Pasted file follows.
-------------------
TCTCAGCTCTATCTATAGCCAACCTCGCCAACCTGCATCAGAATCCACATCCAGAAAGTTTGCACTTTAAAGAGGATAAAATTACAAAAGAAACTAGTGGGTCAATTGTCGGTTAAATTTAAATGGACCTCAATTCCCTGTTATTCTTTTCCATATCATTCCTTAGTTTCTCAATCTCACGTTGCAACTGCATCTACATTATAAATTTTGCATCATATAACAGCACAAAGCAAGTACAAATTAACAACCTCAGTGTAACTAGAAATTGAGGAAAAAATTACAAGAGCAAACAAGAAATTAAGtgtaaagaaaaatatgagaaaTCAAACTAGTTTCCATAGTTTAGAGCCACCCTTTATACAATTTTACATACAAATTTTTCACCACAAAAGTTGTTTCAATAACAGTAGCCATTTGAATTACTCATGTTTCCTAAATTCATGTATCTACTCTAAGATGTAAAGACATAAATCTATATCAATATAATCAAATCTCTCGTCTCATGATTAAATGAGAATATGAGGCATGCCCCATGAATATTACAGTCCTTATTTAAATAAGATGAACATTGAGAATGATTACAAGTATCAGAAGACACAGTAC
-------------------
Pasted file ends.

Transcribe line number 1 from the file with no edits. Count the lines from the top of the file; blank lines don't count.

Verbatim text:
TCTCAGCTCTATCTATAGCCAACCTCGCCAACCTGCATCAGAATCCACATCCAGAAAGTTTGCACTTTAAAGAGGATAAAATTACAAAAGAAACTAGTGGGTCAATTGTCGGTTAAATTTAAATGGACCTCAATTCCCTGTTATTCTTTTCCATATCATTCCTTAGTTTCTCAATCTCACGTTGCAACTGCATCTACATTATAAATTTTGCATCATATAACAGCACAAAGCAAGTACAAATTAACAACCTCAGTGTAACTAGAAATTGAGGAAAAAATTACAAGAGCAAACAAGAAATTAAGtgtaaagaaaaatatgagaaaTCAAACTAGTTTCCATAGTTTAGAGCCACCCTTTATACAATTTTACATACAAATTTTTCACCACAAAAGTTGTTTCAATAACAGTAGCCATTTGAATTACTCATGTTTCCTAAATTCATGTATCTACTCTAAGATGTAAAGACATAAATCTATATCAATATAATCAAATCTCTCGTCTCATGATTAAATGAGAATATGAGGCATGCCCCATGAATATTACAGTCCTTATTTAAATAAGATGAACATTGAGAATGATTACAAGTATCAGAAGACACAGTAC